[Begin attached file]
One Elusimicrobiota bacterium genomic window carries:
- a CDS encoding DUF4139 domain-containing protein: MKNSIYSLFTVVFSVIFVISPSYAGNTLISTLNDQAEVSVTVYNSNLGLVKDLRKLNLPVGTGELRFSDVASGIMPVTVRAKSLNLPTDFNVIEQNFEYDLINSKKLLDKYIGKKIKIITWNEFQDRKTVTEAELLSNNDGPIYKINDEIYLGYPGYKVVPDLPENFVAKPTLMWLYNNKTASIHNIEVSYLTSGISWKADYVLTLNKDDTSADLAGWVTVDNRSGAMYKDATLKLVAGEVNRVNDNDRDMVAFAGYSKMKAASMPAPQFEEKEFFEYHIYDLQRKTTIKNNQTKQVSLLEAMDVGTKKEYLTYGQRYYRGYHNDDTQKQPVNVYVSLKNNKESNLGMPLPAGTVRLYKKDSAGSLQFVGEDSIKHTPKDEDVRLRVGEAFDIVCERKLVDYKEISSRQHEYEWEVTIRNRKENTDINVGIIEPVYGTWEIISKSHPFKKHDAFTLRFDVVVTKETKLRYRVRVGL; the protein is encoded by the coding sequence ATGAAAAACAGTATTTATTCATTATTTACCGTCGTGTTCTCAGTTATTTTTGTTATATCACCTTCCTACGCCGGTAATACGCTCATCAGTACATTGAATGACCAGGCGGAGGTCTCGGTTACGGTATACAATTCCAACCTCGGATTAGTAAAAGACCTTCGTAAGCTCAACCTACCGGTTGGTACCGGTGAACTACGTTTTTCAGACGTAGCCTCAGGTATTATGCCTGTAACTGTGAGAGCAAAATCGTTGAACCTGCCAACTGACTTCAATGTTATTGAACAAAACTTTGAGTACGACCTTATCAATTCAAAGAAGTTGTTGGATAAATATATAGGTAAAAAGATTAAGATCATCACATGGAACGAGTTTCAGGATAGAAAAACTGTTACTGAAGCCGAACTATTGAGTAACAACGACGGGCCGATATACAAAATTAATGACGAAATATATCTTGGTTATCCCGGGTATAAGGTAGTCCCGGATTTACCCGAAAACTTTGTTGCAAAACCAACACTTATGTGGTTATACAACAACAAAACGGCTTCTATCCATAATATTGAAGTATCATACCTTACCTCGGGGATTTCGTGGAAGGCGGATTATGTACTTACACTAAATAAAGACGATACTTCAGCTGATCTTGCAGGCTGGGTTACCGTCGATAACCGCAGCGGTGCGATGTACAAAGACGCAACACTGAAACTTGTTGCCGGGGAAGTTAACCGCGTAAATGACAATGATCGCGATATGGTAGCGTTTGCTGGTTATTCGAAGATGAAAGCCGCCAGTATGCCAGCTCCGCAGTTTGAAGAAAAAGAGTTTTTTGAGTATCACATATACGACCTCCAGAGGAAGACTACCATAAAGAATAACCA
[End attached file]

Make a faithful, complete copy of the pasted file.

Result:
One Elusimicrobiota bacterium genomic window carries:
- a CDS encoding DUF4139 domain-containing protein: MKNSIYSLFTVVFSVIFVISPSYAGNTLISTLNDQAEVSVTVYNSNLGLVKDLRKLNLPVGTGELRFSDVASGIMPVTVRAKSLNLPTDFNVIEQNFEYDLINSKKLLDKYIGKKIKIITWNEFQDRKTVTEAELLSNNDGPIYKINDEIYLGYPGYKVVPDLPENFVAKPTLMWLYNNKTASIHNIEVSYLTSGISWKADYVLTLNKDDTSADLAGWVTVDNRSGAMYKDATLKLVAGEVNRVNDNDRDMVAFAGYSKMKAASMPAPQFEEKEFFEYHIYDLQRKTTIKNNQTKQVSLLEAMDVGTKKEYLTYGQRYYRGYHNDDTQKQPVNVYVSLKNNKESNLGMPLPAGTVRLYKKDSAGSLQFVGEDSIKHTPKDEDVRLRVGEAFDIVCERKLVDYKEISSRQHEYEWEVTIRNRKENTDINVGIIEPVYGTWEIISKSHPFKKHDAFTLRFDVVVTKETKLRYRVRVGL; the protein is encoded by the coding sequence ATGAAAAACAGTATTTATTCATTATTTACCGTCGTGTTCTCAGTTATTTTTGTTATATCACCTTCCTACGCCGGTAATACGCTCATCAGTACATTGAATGACCAGGCGGAGGTCTCGGTTACGGTATACAATTCCAACCTCGGATTAGTAAAAGACCTTCGTAAGCTCAACCTACCGGTTGGTACCGGTGAACTACGTTTTTCAGACGTAGCCTCAGGTATTATGCCTGTAACTGTGAGAGCAAAATCGTTGAACCTGCCAACTGACTTCAATGTTATTGAACAAAACTTTGAGTACGACCTTATCAATTCAAAGAAGTTGTTGGATAAATATATAGGTAAAAAGATTAAGATCATCACATGGAACGAGTTTCAGGATAGAAAAACTGTTACTGAAGCCGAACTATTGAGTAACAACGACGGGCCGATATACAAAATTAATGACGAAATATATCTTGGTTATCCCGGGTATAAGGTAGTCCCGGATTTACCCGAAAACTTTGTTGCAAAACCAACACTTATGTGGTTATACAACAACAAAACGGCTTCTATCCATAATATTGAAGTATCATACCTTACCTCGGGGATTTCGTGGAAGGCGGATTATGTACTTACACTAAATAAAGACGATACTTCAGCTGATCTTGCAGGCTGGGTTACCGTCGATAACCGCAGCGGTGCGATGTACAAAGACGCAACACTGAAACTTGTTGCCGGGGAAGTTAACCGCGTAAATGACAATGATCGCGATATGGTAGCGTTTGCTGGTTATTCGAAGATGAAAGCCGCCAGTATGCCAGCTCCGCAGTTTGAAGAAAAAGAGTTTTTTGAGTATCACATATACGACCTCCAGAGGAAGACTACCATAAAGAATAACCA